CAIRO — Recent talks between Egypt and Ethiopia ended with no progress — as have many meetings before — on their controversial dam project with Sudan. The repeated failures have left at least some officials wondering if there's hope for the future.
Before the Jan. 17-19 meetings in Cairo officially began, the atmosphere was positive. Several memorandums of understanding were signed during the visit to promote cooperation in industry, diplomacy and politics. Ethiopian Prime Minister Hailemariam Desalegn suggested the presidents of all three countries involved in the dam project should also hold a summit at the end of January on the sidelines of the African Union summit Jan. 28-29. Egyptian Foreign Affairs Minister Sameh Shoukry offered encouraging words about negotiations on the Grand Ethiopian Renaissance Dam, saying, “Egypt has the political desire to overcome all obstacles that might hamper the development of bilateral relations."
But that was before Desalegn decided, a few days after returning home, to reject Egypt's proposal to bring the World Bank into long-stalled negotiations as a technical mediator. Upon hearing of the rebuff, Shoukry's spokesman said on TV, “Ethiopia’s refusal of the Egyptian proposition … raises questions about the [potential for] success of a tripartite summit" with Sudan.
Cairo believes the Renaissance Dam project on the Nile River could threaten Egypt's water supply and harm the environment.
The Cairo talks included Egyptian President Abdel Fattah al-Sisi, Desalegn and Ethiopian Foreign Minister Workneh Gebeyehu. Just before the visit started, Desalegn’s scheduled speech before the Egyptian parliament was canceled, and meetings that Ethiopia had requested with Coptic Orthodox Church Pope Tawadros II and Al-Azhar University’s Sheikh Ahmed al-Tayeb could not be held. Officials of both countries offered various explanations. The visit was restricted to official deliberations between Desalegn and Sisi, in addition to a meeting with Egyptian businessmen to discuss potential investment in Ethiopia and Egyptian investors’ role in supporting the Ethiopian economy.
A diplomatic expert on Nile water matters told Al-Monitor on condition of anonymity, “The deliberations between Sisi and Desalegn focused primarily on filling the dam reservoir, which is the most pressing issue that the leaders should resolve. Most estimates expect the filling process to begin with the flooding season in July.”
However, the two countries have yet to agree on the timing, as well as basic technical issues regarding operation of the $4.8 billion dam. Ethiopia has already completed more than 60% of the construction.
The expert added, “The deliberations did not conclusively settle the technical dispute. Egypt’s request to include the World Bank as a [moderator] in the current disputes caused a stir. Ethiopia objected to the World Bank’s involvement, claiming that resorting to its services does not stem from its expertise, but from a desire to move the dispute to international platforms.”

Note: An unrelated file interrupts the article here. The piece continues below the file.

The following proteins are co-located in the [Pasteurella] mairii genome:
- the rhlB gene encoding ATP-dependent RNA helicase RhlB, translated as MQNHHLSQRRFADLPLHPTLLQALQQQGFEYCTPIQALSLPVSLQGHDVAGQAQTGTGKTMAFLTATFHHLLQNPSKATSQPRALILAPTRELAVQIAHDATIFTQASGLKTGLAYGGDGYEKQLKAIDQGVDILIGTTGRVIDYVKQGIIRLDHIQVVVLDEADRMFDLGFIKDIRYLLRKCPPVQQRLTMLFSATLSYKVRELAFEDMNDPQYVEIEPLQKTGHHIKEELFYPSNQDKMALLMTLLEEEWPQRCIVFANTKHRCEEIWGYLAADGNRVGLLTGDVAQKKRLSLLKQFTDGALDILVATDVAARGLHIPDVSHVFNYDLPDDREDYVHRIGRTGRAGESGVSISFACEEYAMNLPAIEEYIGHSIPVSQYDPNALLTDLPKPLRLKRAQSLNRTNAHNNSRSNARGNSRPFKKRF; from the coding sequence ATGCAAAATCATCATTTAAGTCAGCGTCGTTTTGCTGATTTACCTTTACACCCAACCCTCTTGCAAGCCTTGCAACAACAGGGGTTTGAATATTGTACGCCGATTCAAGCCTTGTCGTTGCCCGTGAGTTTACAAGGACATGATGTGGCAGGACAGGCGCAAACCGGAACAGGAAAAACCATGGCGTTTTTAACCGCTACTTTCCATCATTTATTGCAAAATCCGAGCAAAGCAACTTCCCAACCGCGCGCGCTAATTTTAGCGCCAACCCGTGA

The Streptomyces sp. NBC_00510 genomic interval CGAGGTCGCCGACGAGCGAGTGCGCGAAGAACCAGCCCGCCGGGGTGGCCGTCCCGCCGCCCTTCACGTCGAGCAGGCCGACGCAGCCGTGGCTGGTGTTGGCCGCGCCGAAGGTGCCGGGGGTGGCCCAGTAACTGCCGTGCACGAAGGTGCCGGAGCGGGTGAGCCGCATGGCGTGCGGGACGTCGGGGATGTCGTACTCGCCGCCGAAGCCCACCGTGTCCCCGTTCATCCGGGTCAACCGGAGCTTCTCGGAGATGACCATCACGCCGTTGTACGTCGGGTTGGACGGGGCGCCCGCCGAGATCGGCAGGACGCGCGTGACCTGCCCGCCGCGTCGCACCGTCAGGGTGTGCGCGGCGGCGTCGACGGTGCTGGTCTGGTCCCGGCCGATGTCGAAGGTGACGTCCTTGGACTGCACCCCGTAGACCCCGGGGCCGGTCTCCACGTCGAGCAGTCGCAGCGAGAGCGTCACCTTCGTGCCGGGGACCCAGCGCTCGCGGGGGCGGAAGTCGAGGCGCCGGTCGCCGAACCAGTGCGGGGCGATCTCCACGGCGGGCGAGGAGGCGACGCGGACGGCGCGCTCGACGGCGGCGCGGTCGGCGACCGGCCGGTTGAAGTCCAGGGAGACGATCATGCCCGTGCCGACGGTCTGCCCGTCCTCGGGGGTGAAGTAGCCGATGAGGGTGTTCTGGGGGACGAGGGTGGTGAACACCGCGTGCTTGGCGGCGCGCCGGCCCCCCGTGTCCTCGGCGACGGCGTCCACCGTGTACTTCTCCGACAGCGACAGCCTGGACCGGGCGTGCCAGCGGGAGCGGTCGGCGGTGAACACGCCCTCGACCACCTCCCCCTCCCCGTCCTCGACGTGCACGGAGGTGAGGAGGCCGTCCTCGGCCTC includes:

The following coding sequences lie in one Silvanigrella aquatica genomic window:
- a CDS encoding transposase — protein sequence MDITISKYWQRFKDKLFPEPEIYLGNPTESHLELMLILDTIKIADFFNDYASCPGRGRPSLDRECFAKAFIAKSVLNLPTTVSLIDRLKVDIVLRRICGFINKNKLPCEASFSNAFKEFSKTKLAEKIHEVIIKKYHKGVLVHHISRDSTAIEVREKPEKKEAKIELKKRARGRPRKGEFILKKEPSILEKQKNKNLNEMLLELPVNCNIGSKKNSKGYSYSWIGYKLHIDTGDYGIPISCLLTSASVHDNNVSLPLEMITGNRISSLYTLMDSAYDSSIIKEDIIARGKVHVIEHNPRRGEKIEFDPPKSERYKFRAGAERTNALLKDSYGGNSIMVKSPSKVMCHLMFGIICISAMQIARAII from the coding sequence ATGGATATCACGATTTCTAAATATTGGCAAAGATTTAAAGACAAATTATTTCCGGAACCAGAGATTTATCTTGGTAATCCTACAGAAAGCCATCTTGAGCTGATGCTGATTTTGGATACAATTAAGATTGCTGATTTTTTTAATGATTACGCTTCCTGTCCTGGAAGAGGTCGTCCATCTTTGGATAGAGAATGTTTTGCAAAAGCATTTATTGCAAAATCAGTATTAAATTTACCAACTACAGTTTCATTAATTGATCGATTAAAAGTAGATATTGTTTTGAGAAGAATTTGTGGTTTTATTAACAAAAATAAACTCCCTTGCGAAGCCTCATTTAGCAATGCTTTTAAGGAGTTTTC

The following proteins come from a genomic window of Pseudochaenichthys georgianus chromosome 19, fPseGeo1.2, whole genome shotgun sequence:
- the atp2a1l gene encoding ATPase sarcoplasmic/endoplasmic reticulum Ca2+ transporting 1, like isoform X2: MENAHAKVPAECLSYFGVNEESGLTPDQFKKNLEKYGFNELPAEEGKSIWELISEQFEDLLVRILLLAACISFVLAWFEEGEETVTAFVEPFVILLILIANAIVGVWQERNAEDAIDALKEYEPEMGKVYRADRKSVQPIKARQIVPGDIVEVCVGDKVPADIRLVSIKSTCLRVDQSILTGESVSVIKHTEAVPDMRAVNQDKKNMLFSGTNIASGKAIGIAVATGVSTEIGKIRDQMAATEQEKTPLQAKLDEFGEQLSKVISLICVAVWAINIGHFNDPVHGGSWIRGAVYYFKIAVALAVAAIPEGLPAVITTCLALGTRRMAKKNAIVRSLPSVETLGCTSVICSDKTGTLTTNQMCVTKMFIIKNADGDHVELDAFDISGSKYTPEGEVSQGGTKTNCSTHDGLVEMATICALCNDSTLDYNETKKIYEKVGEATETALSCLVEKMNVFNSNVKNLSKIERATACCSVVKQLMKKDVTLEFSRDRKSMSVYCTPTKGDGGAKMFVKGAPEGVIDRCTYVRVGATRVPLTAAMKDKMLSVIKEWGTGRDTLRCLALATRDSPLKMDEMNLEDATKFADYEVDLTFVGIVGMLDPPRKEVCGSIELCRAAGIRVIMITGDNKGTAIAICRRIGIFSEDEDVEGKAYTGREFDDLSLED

He noted, “Despite Sisi’s attempts to clarify the Egyptian point of view, Ethiopia suggested the participation of other regional parties such as the African Union. But Egypt strictly rejected [that option], to avoid politicizing the technical issues and stalling further.” Egypt believes that the World Bank, as an international, neutral and professional organization, is the best option for solving the dispute.
Desalegn attempted to put a positive spin on the meetings' outcome. In statements published by the Ethiopian news agency, he asserted that the visit to Cairo was successful. Yet some of Sisi's comments during a joint press conference following the Jan. 18 deliberations reflected Cairo’s concerns about a failure to reach conclusive results.
During the press conference, which several Egyptian ministers attended, including Minister of Defense Sedki Sobhi, Sisi said, “The Nile Basin situation cannot be a zero-sum game or of unilateral benefit.” He added that Egypt is worried about the stagnation of the process to complete studies that were commissioned to determine any damaging social and environmental effects of the dam on downstream countries such as Egypt and Sudan, and ways to avoid such effects.
Ethiopian officials have said they are keeping Egypt's best interests in mind and would not do anything to harm the country. But Sobhi said, “The best way for Ethiopia to guarantee its commitment not to harm Egypt’s interests is through completing the requested studies and abiding by their results.”
A Declaration of Principles — which the presidents of Egypt, Sudan and Ethiopia signed in March 2015 — outlines a three-step process: The countries were to commission the technical and environmental impact studies; the studies were to be completed within 11 months; and then the participants were to have four more months to examine the results and reach a consensus on how to proceed with the first filling and operation of the dam.
The research began in September 2016. Yet the parties are still arguing over the basic introductory technical report, with officials unable to agree even on which scenarios to study. Because of the extended disputes, Egypt called off the technical deliberations in November.
Sisi has said since then, "Resuming the studies is the condition [Ethiopia must meet] to begin filling the reservoir and to determine its annual operation mechanism, as per the Declaration of Principles. We will not accept any unilateral behavior in this regard."